Single insurer plan offering choices and implications

I contend that monopolistic insurers in the ACA market are able to shape their risk pool. They have multiple means to implement a strategy. They can use networks. They can use benefit design. They can use formularies.

Starfish made a good comment:

In Mississippi, you cannot play a lot of the games that can be played with a healthy pool in other places. Is a narrow network going to eliminate your town’s only hospital? Are people really driving to Children’s Hospital if they do not live near it or have a child with cancer or some other major issue that can only be addressed there?

Really good comment, and I want to highlight one strategy an insurer can use. They can play spread games. I will make the simplifying assumption that actuarial value correlates to premium level and we’re using a single unified actuarial value scale instead of metal specific scales. I am also assuming a single network and the same plan type for all plans (it could be an EPO, HMO or a PPO, does not matter). I am isolating on plan designs.

The first strategy is a low AV and low spread strategy.

Here the benchmark Silver Plan is near the bottom of the allowable actuarial value range for Silver plans. The cheapest Silver is barely below the benchmark while the insurer is only offering a single Bronze plan. Since we are looking at a monopolistic insurer, there is no competetive pressure that dictates these choices. These choices result in high out of pocket costs for everyone, and since subsidized premiums are predicated on premium spreads, the lowest actuarial value plans won’t be too much cheaper than the benchmark. The healthy and risk embracing won’t see too many good deals.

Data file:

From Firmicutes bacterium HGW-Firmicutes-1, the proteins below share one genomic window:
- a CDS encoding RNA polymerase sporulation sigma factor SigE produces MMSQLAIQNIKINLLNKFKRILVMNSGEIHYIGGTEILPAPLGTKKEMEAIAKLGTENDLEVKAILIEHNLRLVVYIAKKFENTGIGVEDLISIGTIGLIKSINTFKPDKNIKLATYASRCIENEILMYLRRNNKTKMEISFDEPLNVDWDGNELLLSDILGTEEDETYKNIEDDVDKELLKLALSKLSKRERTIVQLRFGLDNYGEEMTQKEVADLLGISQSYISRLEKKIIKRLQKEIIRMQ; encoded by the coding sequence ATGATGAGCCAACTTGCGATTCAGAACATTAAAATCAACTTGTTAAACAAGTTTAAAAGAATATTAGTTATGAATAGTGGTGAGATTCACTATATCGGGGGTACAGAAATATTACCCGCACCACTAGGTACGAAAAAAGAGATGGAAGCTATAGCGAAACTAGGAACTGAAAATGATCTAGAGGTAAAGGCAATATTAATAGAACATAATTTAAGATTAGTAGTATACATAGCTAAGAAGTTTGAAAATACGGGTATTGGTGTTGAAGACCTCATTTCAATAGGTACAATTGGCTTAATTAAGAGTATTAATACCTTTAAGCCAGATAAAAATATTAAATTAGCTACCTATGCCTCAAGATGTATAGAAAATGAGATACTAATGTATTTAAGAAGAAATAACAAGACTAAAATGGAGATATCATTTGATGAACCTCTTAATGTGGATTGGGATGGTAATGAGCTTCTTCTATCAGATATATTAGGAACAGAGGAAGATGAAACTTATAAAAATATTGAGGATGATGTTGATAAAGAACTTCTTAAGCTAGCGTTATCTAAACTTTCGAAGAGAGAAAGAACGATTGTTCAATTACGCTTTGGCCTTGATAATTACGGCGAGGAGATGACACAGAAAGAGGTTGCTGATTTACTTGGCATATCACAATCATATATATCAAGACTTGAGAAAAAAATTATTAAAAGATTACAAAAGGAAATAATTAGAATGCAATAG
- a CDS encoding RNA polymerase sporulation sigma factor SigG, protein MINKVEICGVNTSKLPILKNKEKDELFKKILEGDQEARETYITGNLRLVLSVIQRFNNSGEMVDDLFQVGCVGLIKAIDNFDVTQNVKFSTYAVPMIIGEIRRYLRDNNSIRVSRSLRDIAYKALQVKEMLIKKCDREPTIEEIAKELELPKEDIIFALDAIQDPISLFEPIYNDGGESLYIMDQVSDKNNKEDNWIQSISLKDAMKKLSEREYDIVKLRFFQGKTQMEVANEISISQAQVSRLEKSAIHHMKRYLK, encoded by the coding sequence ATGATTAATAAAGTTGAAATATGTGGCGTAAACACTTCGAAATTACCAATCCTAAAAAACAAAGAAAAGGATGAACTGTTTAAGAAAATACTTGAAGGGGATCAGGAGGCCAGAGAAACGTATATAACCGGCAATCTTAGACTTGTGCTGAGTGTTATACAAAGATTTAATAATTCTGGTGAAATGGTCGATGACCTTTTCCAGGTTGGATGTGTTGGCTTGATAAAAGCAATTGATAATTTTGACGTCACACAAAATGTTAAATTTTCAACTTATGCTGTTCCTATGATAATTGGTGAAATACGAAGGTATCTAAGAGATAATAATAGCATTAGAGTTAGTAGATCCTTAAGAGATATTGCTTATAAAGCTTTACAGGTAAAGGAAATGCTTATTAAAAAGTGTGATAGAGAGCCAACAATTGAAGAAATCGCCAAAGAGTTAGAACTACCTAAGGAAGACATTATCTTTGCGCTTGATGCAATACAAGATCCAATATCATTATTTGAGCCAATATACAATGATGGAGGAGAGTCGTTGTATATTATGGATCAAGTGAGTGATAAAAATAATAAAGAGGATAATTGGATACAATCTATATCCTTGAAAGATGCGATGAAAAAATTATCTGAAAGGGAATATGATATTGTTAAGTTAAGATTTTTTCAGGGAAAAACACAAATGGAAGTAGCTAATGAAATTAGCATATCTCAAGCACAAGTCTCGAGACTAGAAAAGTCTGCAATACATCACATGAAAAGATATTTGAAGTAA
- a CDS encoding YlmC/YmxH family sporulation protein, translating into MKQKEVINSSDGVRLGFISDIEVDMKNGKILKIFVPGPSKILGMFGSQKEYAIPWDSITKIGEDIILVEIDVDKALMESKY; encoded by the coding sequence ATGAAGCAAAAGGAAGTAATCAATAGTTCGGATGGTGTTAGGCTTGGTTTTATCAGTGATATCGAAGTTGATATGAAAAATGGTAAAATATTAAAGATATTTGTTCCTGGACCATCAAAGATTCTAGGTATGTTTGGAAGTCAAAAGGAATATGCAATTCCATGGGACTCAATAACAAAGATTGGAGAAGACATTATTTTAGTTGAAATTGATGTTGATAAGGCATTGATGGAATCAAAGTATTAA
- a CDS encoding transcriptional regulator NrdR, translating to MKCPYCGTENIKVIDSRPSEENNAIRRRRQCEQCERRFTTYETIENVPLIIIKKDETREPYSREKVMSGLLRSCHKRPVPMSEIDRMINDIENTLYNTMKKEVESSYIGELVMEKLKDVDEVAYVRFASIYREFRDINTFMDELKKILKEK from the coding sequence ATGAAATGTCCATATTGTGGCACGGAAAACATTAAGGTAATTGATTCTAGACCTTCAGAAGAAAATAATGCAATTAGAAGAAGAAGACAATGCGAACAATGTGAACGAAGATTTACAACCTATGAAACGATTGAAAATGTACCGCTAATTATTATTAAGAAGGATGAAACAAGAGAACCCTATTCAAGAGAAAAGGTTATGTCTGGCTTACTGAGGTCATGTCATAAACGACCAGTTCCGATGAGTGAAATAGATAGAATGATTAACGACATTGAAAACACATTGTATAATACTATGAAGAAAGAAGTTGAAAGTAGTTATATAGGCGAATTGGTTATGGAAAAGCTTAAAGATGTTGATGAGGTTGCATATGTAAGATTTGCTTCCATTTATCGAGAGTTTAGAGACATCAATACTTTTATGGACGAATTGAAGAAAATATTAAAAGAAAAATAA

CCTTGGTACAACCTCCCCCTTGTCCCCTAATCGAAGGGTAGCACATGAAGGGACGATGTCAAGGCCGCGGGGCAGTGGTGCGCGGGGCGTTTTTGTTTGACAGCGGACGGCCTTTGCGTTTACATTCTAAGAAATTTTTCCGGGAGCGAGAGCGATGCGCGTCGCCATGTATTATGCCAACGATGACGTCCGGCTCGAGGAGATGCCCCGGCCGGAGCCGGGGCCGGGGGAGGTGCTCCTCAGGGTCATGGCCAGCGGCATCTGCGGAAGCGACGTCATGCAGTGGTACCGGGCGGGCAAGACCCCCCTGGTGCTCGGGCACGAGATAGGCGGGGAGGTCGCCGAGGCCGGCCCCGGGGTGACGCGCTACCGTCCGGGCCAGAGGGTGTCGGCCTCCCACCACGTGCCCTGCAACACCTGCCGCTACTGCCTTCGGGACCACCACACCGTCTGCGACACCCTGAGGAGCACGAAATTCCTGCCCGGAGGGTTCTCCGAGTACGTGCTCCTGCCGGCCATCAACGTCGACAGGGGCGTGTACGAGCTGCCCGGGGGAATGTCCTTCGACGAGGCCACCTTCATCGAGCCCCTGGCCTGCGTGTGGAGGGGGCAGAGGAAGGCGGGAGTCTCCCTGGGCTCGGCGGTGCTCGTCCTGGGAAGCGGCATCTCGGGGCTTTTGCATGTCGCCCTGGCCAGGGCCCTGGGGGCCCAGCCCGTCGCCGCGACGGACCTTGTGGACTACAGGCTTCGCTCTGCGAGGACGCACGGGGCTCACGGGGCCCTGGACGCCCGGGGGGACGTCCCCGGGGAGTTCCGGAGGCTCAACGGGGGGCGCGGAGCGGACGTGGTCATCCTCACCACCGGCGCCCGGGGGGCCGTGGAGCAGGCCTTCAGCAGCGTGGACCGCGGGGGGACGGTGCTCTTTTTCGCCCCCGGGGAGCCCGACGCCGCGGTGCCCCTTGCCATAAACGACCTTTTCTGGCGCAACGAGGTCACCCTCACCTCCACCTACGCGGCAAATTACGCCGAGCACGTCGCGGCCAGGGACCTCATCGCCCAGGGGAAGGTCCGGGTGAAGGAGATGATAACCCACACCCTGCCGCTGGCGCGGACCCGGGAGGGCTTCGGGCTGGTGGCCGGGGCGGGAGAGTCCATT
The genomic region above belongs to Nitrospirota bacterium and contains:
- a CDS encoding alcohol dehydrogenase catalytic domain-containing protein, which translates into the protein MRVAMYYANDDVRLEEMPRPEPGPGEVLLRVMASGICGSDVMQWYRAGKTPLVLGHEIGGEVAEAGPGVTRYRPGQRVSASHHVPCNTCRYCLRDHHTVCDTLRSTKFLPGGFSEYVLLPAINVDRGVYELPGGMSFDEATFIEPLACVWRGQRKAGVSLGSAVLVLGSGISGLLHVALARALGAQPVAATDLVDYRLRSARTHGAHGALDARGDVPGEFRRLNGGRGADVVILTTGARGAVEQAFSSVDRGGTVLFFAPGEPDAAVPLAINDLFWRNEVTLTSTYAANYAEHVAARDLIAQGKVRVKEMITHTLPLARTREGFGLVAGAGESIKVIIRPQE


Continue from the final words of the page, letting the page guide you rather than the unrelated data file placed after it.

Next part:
The other strategy stretches everything out.

Here, the benchmark Silver is near the top of the allowable range. The cheapest Silver is near the bottom of the allowable range. There is a big spread here which means the Silver Gap is large. More importantly, the carrier is offering two Bronze plans. One is still near the top of the Bronze range. The other is near the bottom of the Bronze range. This means that there is a huge actuarial value gap between the cheapest plan offered and the benchmark. Consequently, the healthiest and most risk taking folks will see very low to no dollar premiums if they qualify for subsidies.